“This family of chemicals has an effect, even in pregnancy, on potentially long-term health outcomes,” said Ruby Nguyen, a researcher and associate professor at the University of Minnesota.
Nguyen is just one of the researchers at the university looking at the effects of the chemical called phthalates found in many plastics.
“We think this is an issue with hormones, and hormones primarily are regulated by the brain,” Nguyen said.
So they began looking at how exposure to this chemical is altering brain function, specifically in children, like language delays.
“What we observed was the higher the phthalates level, the more likely they were to be language delayed,” Nguyen said.
One large problem is there’s a reason this chemical is often called “the everywhere chemical”.
The FDA includes food containers, personal hygiene products and dozens of others on their list of things containing phthalates.
However, there is some good news.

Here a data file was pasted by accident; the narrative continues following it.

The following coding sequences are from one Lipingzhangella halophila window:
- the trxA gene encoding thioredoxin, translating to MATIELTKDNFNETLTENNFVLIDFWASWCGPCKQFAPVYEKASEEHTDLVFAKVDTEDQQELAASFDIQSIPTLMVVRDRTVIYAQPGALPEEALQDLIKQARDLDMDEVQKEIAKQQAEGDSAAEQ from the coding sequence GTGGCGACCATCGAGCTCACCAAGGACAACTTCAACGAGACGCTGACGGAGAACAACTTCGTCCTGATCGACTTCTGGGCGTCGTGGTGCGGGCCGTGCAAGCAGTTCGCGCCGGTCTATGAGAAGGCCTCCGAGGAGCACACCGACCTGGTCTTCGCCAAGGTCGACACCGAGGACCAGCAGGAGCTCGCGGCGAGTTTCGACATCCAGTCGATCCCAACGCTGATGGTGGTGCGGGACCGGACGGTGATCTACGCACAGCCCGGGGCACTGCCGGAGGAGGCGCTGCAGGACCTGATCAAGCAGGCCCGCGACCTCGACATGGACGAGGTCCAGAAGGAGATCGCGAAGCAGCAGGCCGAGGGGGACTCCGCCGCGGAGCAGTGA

“Low chemical exposure is associated with childhood development,” Nguyen said. “However, it’s important to know these things can change over time. There is early intervention, and there are ways to reduce chemical exposure.”
So reducing chemical exposure and working with these children to help improve these language delays may turn things around.
Nguyen says that the main goal of this study to educate and move forward based on what they are able to learn.
The researchers are also continuing to monitor the children from their studies to see if their physical growth and other health factors are being impacted.
Full Version: https://jamanetwork.com/journals/jamapediatrics/article-abstract/2707907?resultClick=24